Does Reverse Dieting Actually Work? We Asked a Nutrition Expert.
So you tried a diet, and you’ve lost the weight. Whether you’ve followed some kind of fad diet or you were able to lose weight gradually over a long period of time, you’re likely wondering what’s next. Some experts would recommend gradually increasing your calorie intake after you diet, also known as reverse dieting. This particular practice has been credited by many online influencers as a way to increase your metabolism and prevent fat regain by eating more food. But does it actually work? Or do you just gain the weight back?
We talked to Toby Amidor, MS, RD, CDN, FAND, an award-winning nutrition expert and author of Up Your Veggies: Flexitarian Recipes for the Whole Family, about the process of reverse dieting, if it actually works, and if it’s even safe to try.
How does reverse dieting work?
“Oftentimes, after someone goes off a diet they tend to regain the lost weight soon after,” says Amidor. “Reverse dieting, also known as ‘the diet after the diet,’ is meant to limit weight regain by slowly adding calories to the diet after meeting one’s desired weight and is meant to prevent the common occurrence of regain.”
As an example, Amidor explains that a person on a 1,400-calorie diet for weight loss would increase their calories by 50 every few weeks until they reach a plateau of weight maintenance. “The length of time to reach maintenance calories is meant to be done over weeks or several months, depending on the individual.”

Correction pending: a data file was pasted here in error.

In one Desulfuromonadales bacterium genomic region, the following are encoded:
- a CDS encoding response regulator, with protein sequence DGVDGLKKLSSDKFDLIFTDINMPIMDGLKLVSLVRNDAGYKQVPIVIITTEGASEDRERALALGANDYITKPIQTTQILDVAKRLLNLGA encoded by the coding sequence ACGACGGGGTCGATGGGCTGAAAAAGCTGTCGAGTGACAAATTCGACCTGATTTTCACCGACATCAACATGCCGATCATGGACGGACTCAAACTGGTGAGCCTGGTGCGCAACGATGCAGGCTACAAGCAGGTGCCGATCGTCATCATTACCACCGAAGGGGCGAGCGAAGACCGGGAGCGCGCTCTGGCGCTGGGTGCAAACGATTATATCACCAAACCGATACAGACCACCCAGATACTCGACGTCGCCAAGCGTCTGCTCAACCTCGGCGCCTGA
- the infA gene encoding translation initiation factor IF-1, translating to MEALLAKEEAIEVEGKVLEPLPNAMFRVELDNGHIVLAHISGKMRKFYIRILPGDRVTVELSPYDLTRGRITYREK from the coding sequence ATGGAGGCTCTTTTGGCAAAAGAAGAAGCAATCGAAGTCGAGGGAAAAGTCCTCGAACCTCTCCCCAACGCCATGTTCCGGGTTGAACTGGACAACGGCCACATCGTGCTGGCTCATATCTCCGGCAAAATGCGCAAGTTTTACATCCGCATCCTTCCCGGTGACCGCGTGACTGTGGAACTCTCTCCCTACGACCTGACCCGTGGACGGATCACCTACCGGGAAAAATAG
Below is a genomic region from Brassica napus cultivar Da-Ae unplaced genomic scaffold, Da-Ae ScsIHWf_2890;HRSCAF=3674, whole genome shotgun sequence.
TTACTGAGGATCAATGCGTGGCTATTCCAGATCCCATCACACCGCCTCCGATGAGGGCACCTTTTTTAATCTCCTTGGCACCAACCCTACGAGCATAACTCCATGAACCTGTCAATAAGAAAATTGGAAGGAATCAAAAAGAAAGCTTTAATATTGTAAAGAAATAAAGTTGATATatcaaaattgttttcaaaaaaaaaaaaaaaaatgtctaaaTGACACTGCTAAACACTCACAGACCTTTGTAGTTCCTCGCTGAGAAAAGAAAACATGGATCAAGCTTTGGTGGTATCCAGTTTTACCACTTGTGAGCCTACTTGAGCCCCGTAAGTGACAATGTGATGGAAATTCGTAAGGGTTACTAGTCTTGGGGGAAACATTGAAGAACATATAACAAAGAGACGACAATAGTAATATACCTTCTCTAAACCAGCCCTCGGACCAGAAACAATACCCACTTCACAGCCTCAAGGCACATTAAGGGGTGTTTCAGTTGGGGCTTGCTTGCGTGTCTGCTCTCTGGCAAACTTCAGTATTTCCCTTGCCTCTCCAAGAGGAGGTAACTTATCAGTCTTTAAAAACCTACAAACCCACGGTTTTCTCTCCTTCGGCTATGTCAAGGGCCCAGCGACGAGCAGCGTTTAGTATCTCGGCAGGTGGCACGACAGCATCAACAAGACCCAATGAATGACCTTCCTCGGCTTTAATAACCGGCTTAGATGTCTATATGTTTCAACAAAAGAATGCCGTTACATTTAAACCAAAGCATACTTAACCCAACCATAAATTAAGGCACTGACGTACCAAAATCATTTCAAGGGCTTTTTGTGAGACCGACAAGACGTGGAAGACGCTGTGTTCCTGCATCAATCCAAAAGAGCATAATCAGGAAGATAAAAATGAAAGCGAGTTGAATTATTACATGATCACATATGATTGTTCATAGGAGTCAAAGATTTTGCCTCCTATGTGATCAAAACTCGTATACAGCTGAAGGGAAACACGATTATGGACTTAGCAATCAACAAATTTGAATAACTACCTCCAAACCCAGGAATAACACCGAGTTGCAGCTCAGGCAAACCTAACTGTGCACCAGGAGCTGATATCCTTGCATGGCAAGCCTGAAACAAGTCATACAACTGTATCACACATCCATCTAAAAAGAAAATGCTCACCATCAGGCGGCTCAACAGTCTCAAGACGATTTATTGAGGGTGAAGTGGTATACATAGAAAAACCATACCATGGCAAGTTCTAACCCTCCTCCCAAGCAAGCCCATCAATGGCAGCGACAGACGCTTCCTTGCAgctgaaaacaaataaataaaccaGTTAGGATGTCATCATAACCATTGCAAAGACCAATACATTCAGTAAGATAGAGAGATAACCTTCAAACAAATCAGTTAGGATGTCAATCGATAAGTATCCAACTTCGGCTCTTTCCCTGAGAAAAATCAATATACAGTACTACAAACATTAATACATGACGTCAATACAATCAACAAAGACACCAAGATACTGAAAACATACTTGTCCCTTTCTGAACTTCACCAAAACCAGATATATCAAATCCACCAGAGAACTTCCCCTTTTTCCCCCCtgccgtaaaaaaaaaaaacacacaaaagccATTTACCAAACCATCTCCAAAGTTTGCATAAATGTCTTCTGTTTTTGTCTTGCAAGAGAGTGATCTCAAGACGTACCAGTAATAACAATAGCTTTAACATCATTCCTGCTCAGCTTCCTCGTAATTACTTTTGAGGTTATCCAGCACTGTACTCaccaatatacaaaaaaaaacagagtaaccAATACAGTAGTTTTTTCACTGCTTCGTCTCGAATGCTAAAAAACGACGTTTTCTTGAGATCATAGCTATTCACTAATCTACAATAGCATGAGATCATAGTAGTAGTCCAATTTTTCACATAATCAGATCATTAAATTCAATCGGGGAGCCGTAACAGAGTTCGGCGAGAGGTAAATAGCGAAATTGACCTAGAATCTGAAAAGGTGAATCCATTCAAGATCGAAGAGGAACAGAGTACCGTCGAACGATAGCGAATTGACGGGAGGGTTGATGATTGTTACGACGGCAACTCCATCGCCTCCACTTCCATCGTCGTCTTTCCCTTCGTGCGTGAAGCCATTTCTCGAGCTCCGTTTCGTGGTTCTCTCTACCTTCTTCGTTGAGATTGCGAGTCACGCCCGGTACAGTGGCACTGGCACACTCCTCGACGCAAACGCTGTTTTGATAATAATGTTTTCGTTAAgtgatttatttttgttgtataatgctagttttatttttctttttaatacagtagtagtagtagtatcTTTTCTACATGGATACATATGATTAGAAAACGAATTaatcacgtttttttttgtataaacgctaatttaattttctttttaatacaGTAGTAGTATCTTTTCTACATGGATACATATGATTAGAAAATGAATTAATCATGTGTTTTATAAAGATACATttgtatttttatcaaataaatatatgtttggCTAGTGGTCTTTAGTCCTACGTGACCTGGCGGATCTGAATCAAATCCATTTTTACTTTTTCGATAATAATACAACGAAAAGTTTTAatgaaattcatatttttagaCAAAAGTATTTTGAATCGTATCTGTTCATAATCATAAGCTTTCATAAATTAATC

Is reverse dieting safe for someone to do?
But what about this claim that reverse dieting can boost your metabolism and actually help you burn fat? Some have credited the reverse dieting idea with these benefits, calling it “the opposite of a diet” and saying you can eat more food instead of less. Yet unsurprisingly, according to Ambidor, there isn’t much to back it up.
“There has been anecdotal success of reverse dieting with bodybuilders and some athletes, but the research isn’t strong enough right now to recommend it,” says Amidor. “Plus, adding a small amount of calories — like 50 — is a very small amount and would mean that you would need to tediously count every calorie that you put in your mouth, for weeks or months.”
Some would even say that the practice of reverse dieting is also known as “yo-yo dieting,” where you go back and forth between periods of restriction/dieting. Previous research has actually shown that periods of yo-yo dieting (also known as weight cycling) can increase the risk of heart disease for some.
With such a meticulous dieting structure, Amidor would say that reverse dieting isn’t worth the work, and it would be a lot more beneficial to set some long-term healthy habits that will help you lose or maintain weight over a prolonged period of time.
“As an RD, this isn’t something I would recommend especially if they tell me it is not practical for their lifestyle or style of losing weight or maintaining weight,” says Amidor. “In addition, proper weight loss techniques will encourage building healthy dietary habits that last a lifetime. As such, when someone loses weight they should not be going back to their previous eating style but rather be living with the healthy habits they have just created.”
The bottom line
In conclusion, while reverse dieting may seem like a promising solution to prevent weight regain after losing weight, there is not enough research to recommend it. Moreover, adding a small amount of calories over a prolonged period can be tedious and impractical for people who want to maintain their weight loss. Instead, it’s best to focus on building healthy dietary habits that can be sustained for a lifetime.
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